Various legal regulations impact on identifying the sender of a marketing email, but the CAP code also applies and the Advertising Standards Authority has reached an important verdict for those digitally marketing third party products.
Topic: Digital marketing
Who: Direct Market Services Limited
Where: The Advertising Standards Authority
When: June 2004
An objection was filed with the Advertising Standards Authority (“ASA”) to a business to business promotional e-mail for BT Broadband.
The “From” field stated “BT offers (staff @CTM14.com).” The “Subject” field stated “Save £260 when you connect to broadband from BT.”
The message continued “Free activation on BT Openworld broadband…huge cost savings for your business…increased productivity…e-mails arrive in real time.”
The complainant objected that the e-mail misleadingly implied that it was sent by BT and that the claim “e-mails arrive in real time” was misleading. This was because, so far as the complainant was concerned, many factors beyond the advertiser’s control could influence the speed with which e-mails arrived.
On the first complaint, the promoter Direct Market Services (“DMS”) explained that it was a BT distributor operating under a sales referral agreement with BT. This entitled DMS to market and promote selected BT offers and solicit new orders for BT.
All resulting contracts were directly between BT and the customer. A certificate which BT sent clearly showed also that DMS passed stringent BT selection requirements.
On the other hand, DMS clearly had autonomy and made decisions as to how BT’s offers were presented and BT had no control over where, how and to whom the promoters’ marketing communications were sent.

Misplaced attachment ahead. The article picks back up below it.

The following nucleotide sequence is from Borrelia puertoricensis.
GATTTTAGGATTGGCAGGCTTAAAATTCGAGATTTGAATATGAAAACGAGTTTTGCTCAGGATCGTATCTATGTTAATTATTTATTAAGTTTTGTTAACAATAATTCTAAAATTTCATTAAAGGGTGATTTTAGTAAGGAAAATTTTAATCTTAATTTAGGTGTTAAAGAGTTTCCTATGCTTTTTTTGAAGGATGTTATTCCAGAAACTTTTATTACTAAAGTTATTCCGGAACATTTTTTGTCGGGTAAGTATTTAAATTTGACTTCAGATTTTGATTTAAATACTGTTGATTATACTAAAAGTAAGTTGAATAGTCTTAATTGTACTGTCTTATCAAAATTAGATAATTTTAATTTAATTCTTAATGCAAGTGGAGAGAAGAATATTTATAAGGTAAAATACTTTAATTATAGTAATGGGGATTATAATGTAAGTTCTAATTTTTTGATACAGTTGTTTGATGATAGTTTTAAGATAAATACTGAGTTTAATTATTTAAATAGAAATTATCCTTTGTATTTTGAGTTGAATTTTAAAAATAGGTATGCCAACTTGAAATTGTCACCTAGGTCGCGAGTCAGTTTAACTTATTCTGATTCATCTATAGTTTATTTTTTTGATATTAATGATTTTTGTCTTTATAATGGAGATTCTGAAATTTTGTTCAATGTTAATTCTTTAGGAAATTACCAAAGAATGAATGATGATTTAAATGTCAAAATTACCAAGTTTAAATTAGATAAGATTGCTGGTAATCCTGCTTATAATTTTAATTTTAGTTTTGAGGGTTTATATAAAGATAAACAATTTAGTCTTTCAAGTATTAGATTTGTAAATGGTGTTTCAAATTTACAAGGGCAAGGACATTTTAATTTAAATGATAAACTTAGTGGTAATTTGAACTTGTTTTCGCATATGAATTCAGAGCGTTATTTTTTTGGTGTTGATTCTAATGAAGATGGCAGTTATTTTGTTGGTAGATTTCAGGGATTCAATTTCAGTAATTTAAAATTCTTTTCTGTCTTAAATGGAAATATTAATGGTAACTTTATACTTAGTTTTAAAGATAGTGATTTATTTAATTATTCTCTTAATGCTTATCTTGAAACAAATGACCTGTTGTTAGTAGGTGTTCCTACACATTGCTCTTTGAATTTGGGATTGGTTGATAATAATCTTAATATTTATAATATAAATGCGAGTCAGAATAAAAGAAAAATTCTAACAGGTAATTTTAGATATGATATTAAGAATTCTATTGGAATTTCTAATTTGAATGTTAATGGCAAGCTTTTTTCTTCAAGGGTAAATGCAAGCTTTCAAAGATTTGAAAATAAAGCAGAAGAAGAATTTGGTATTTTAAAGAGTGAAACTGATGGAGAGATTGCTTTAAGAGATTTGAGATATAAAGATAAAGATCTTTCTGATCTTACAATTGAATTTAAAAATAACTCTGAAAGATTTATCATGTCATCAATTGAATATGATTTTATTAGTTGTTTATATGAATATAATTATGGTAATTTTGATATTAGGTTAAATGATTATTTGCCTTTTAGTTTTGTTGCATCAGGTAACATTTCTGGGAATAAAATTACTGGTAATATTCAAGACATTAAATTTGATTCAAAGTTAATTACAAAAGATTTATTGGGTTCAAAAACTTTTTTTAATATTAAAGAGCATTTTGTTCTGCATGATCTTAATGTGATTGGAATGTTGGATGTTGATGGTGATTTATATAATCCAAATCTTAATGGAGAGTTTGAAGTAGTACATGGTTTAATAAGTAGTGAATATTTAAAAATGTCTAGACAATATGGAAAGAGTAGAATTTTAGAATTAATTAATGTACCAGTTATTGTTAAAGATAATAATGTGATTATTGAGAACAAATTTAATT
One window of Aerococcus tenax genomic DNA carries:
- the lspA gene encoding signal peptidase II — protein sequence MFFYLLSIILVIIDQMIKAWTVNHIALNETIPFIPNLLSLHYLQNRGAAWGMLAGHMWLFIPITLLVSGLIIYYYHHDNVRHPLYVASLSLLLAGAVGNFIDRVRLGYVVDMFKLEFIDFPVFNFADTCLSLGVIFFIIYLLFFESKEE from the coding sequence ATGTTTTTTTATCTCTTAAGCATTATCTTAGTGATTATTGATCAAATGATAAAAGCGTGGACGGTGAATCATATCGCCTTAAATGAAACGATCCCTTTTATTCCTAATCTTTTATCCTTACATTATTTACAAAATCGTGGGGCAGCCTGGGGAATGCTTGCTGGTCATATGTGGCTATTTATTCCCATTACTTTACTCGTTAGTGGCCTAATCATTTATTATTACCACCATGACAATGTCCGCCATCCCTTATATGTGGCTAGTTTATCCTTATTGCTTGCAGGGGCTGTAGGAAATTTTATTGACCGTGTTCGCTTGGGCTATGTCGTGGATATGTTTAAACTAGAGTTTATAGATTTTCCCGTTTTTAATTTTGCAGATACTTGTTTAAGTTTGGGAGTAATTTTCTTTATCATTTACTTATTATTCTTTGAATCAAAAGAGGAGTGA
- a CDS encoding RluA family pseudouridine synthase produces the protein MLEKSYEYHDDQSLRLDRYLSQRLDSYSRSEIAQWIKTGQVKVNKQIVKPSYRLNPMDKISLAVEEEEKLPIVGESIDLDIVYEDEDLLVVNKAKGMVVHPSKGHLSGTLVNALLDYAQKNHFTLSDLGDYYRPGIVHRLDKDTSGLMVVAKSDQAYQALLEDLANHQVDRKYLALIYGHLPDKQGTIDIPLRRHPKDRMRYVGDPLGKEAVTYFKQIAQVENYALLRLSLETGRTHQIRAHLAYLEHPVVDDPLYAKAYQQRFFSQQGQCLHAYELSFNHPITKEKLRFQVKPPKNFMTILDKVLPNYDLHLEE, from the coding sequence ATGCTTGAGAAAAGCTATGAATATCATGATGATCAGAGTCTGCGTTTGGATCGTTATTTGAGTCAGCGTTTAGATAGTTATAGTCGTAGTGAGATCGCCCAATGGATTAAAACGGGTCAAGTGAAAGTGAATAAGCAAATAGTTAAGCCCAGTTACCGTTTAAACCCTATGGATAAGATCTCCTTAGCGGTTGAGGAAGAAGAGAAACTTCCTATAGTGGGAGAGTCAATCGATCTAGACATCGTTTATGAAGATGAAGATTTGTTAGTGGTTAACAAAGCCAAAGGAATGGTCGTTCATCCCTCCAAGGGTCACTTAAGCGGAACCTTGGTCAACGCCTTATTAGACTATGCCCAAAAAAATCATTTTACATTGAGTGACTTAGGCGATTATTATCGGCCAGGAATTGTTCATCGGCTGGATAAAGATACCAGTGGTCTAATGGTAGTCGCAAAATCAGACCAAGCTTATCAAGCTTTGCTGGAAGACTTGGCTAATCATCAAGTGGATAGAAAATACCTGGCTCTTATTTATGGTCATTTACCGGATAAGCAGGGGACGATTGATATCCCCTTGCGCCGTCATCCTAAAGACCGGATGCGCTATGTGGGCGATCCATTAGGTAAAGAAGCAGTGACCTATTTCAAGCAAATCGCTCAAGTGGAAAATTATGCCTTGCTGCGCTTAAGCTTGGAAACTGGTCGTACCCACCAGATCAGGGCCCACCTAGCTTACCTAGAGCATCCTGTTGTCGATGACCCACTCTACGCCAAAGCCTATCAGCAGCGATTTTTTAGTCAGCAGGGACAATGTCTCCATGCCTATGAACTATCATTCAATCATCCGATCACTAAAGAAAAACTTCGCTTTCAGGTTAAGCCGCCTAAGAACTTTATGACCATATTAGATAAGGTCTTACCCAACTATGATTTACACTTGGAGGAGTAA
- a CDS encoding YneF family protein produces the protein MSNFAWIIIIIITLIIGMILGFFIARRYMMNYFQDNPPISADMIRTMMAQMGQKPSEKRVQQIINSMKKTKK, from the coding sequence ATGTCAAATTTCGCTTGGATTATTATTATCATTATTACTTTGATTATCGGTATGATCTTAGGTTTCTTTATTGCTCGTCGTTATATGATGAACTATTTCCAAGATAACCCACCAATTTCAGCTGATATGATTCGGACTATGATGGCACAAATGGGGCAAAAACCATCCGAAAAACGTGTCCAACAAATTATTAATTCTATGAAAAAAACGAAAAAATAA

The ASA view
Because the promoters were not BT but an independent distributor promoting BT products, the e-mail should in the view of the ASA have immediately made clear, in the subject field, that the communication was from DMS.
Accordingly the e-mail was misleading and the promoter was required to ensure that its e-mails made their identity clear in the future.
The second complaint was also upheld. The ASA noted that although BT Broadband could send e-mails out instantaneously, it did not control the entire route of the message. This was subject to external factors such as the speed of the recipients’ server and the number of requests the mail server had to deal with at the time. As the message implied that BT Broadband could always deliver e-mails in real time it was therefore misleading and the ASA asked DMS not to repeat it.
Why this matters:
On the question of identifying the sender, the DMS e-mail was probably in conflict with a number of legal regulations, including those contained in the Consumer Protection (E-Commerce) Regulations 2000, the Consumer Protection (Distance Selling) Regulations 1991 and potentially the Electronic Communications (EC Directive) Regulations 2003 in terms of its requirement that the identity of the sender of an unsolicited e-mail should not be disguised or concealed. As appears now to be the default position in the case of activities of this kind, it is the Advertising Standards Authority who leads the pack in terms of taking swift regulatory action when a complaint is raised.